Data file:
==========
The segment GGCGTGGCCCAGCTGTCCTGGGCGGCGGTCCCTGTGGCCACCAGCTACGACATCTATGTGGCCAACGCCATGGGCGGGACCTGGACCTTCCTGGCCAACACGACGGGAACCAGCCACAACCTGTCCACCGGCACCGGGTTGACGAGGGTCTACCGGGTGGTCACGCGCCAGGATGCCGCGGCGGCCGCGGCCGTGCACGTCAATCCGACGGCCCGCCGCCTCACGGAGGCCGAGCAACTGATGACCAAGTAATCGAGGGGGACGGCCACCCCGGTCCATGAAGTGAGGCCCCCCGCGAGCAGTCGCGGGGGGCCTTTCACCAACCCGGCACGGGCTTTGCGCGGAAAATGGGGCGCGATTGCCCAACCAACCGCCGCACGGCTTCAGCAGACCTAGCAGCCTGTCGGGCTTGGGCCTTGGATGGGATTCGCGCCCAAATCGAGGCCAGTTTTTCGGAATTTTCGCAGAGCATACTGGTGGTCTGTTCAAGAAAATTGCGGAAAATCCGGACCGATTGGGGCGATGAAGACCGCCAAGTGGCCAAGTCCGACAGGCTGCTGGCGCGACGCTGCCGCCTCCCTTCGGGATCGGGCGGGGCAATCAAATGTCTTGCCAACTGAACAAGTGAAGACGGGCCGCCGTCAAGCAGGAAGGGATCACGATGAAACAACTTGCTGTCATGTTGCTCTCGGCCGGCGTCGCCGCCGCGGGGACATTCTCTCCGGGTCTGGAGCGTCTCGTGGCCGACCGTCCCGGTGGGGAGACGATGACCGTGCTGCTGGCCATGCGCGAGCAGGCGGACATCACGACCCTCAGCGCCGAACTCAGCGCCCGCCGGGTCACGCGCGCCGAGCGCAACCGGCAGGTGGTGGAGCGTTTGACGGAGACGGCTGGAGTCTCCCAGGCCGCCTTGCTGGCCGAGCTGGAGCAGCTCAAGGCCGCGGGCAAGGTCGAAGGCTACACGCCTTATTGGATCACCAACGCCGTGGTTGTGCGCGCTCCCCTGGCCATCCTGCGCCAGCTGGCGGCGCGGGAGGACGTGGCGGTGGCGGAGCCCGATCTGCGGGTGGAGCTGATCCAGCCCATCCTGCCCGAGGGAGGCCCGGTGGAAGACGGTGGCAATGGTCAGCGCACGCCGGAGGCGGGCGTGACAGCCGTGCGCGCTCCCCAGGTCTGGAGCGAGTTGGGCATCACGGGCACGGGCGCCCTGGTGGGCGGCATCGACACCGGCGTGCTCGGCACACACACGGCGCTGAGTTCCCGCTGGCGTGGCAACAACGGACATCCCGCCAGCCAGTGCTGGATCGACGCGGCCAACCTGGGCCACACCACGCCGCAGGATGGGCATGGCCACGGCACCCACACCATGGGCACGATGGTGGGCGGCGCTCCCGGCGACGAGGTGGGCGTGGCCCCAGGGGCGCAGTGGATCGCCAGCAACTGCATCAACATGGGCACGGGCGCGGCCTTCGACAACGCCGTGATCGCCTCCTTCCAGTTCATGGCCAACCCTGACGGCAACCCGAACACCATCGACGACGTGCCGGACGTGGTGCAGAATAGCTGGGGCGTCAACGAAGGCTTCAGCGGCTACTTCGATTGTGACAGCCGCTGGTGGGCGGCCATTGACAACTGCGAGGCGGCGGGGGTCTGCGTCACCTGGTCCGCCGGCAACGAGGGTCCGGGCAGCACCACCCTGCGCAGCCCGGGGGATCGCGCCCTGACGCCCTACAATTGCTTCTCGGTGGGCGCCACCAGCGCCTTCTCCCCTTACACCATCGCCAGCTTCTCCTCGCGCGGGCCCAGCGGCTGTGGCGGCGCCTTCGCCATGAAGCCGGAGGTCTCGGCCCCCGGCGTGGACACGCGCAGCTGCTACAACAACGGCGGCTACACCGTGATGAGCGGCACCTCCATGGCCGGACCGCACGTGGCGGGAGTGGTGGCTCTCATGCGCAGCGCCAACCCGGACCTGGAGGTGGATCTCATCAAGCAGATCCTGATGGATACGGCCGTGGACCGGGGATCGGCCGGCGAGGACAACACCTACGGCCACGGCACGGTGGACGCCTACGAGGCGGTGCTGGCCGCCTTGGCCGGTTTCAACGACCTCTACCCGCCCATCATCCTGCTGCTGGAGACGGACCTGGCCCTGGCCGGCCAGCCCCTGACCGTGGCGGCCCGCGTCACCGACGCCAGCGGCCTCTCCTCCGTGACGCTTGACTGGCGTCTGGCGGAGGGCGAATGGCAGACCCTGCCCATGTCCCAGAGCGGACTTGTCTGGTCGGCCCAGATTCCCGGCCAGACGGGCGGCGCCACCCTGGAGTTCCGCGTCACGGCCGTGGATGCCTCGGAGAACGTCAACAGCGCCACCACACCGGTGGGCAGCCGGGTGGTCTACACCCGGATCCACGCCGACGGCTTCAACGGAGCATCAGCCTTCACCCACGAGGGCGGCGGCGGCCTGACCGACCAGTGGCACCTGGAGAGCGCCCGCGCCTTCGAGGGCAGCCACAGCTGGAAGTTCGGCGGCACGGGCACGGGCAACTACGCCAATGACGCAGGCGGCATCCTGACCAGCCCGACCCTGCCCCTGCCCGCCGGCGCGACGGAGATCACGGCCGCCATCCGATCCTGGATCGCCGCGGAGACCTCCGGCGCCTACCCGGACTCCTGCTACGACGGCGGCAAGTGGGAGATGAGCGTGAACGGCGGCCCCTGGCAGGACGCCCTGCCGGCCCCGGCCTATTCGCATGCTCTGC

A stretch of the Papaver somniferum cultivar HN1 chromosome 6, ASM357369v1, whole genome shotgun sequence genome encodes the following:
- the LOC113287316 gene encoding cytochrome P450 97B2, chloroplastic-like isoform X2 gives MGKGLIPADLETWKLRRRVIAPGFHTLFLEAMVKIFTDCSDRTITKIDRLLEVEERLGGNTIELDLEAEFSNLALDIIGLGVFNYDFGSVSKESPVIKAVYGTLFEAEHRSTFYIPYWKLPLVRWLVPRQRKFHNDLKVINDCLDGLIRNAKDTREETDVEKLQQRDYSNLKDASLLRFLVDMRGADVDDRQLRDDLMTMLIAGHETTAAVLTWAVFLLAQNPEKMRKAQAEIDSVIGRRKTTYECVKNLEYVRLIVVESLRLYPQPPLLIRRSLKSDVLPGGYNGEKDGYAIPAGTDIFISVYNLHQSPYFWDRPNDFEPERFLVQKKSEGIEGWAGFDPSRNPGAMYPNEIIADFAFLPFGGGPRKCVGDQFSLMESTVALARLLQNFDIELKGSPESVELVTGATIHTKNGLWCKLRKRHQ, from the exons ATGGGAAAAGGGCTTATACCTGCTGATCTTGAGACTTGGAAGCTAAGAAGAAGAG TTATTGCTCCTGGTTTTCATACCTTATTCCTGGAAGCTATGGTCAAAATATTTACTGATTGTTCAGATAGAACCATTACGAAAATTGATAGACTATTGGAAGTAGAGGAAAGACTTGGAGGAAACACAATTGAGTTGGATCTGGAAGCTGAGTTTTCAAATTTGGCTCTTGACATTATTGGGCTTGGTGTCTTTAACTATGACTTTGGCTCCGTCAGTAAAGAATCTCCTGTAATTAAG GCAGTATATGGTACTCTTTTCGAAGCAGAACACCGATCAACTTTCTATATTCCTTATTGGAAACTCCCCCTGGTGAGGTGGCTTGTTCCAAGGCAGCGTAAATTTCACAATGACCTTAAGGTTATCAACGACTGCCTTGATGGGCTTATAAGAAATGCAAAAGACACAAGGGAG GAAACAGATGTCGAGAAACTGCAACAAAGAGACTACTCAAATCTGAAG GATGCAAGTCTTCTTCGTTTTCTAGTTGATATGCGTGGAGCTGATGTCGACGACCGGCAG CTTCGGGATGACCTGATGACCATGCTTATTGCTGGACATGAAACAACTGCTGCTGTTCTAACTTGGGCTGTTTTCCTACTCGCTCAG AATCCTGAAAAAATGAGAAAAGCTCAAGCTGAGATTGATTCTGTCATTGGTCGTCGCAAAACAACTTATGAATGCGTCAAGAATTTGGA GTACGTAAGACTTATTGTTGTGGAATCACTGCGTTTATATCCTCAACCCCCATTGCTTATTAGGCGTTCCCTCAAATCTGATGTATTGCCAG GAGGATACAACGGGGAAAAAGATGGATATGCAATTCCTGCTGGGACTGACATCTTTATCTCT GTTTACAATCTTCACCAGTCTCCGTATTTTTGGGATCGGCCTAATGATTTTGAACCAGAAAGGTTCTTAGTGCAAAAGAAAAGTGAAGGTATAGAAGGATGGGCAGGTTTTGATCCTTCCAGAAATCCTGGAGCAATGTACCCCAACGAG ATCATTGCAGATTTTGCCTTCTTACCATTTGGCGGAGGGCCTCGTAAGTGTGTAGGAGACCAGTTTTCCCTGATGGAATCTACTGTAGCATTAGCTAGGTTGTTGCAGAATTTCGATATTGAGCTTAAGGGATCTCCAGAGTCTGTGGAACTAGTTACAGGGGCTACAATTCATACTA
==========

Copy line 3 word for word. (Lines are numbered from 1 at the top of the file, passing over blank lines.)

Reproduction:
- the LOC113287316 gene encoding cytochrome P450 97B2, chloroplastic-like isoform X2 gives MGKGLIPADLETWKLRRRVIAPGFHTLFLEAMVKIFTDCSDRTITKIDRLLEVEERLGGNTIELDLEAEFSNLALDIIGLGVFNYDFGSVSKESPVIKAVYGTLFEAEHRSTFYIPYWKLPLVRWLVPRQRKFHNDLKVINDCLDGLIRNAKDTREETDVEKLQQRDYSNLKDASLLRFLVDMRGADVDDRQLRDDLMTMLIAGHETTAAVLTWAVFLLAQNPEKMRKAQAEIDSVIGRRKTTYECVKNLEYVRLIVVESLRLYPQPPLLIRRSLKSDVLPGGYNGEKDGYAIPAGTDIFISVYNLHQSPYFWDRPNDFEPERFLVQKKSEGIEGWAGFDPSRNPGAMYPNEIIADFAFLPFGGGPRKCVGDQFSLMESTVALARLLQNFDIELKGSPESVELVTGATIHTKNGLWCKLRKRHQ, from the exons ATGGGAAAAGGGCTTATACCTGCTGATCTTGAGACTTGGAAGCTAAGAAGAAGAG TTATTGCTCCTGGTTTTCATACCTTATTCCTGGAAGCTATGGTCAAAATATTTACTGATTGTTCAGATAGAACCATTACGAAAATTGATAGACTATTGGAAGTAGAGGAAAGACTTGGAGGAAACACAATTGAGTTGGATCTGGAAGCTGAGTTTTCAAATTTGGCTCTTGACATTATTGGGCTTGGTGTCTTTAACTATGACTTTGGCTCCGTCAGTAAAGAATCTCCTGTAATTAAG GCAGTATATGGTACTCTTTTCGAAGCAGAACACCGATCAACTTTCTATATTCCTTATTGGAAACTCCCCCTGGTGAGGTGGCTTGTTCCAAGGCAGCGTAAATTTCACAATGACCTTAAGGTTATCAACGACTGCCTTGATGGGCTTATAAGAAATGCAAAAGACACAAGGGAG GAAACAGATGTCGAGAAACTGCAACAAAGAGACTACTCAAATCTGAAG GATGCAAGTCTTCTTCGTTTTCTAGTTGATATGCGTGGAGCTGATGTCGACGACCGGCAG CTTCGGGATGACCTGATGACCATGCTTATTGCTGGACATGAAACAACTGCTGCTGTTCTAACTTGGGCTGTTTTCCTACTCGCTCAG AATCCTGAAAAAATGAGAAAAGCTCAAGCTGAGATTGATTCTGTCATTGGTCGTCGCAAAACAACTTATGAATGCGTCAAGAATTTGGA GTACGTAAGACTTATTGTTGTGGAATCACTGCGTTTATATCCTCAACCCCCATTGCTTATTAGGCGTTCCCTCAAATCTGATGTATTGCCAG GAGGATACAACGGGGAAAAAGATGGATATGCAATTCCTGCTGGGACTGACATCTTTATCTCT GTTTACAATCTTCACCAGTCTCCGTATTTTTGGGATCGGCCTAATGATTTTGAACCAGAAAGGTTCTTAGTGCAAAAGAAAAGTGAAGGTATAGAAGGATGGGCAGGTTTTGATCCTTCCAGAAATCCTGGAGCAATGTACCCCAACGAG ATCATTGCAGATTTTGCCTTCTTACCATTTGGCGGAGGGCCTCGTAAGTGTGTAGGAGACCAGTTTTCCCTGATGGAATCTACTGTAGCATTAGCTAGGTTGTTGCAGAATTTCGATATTGAGCTTAAGGGATCTCCAGAGTCTGTGGAACTAGTTACAGGGGCTACAATTCATACTA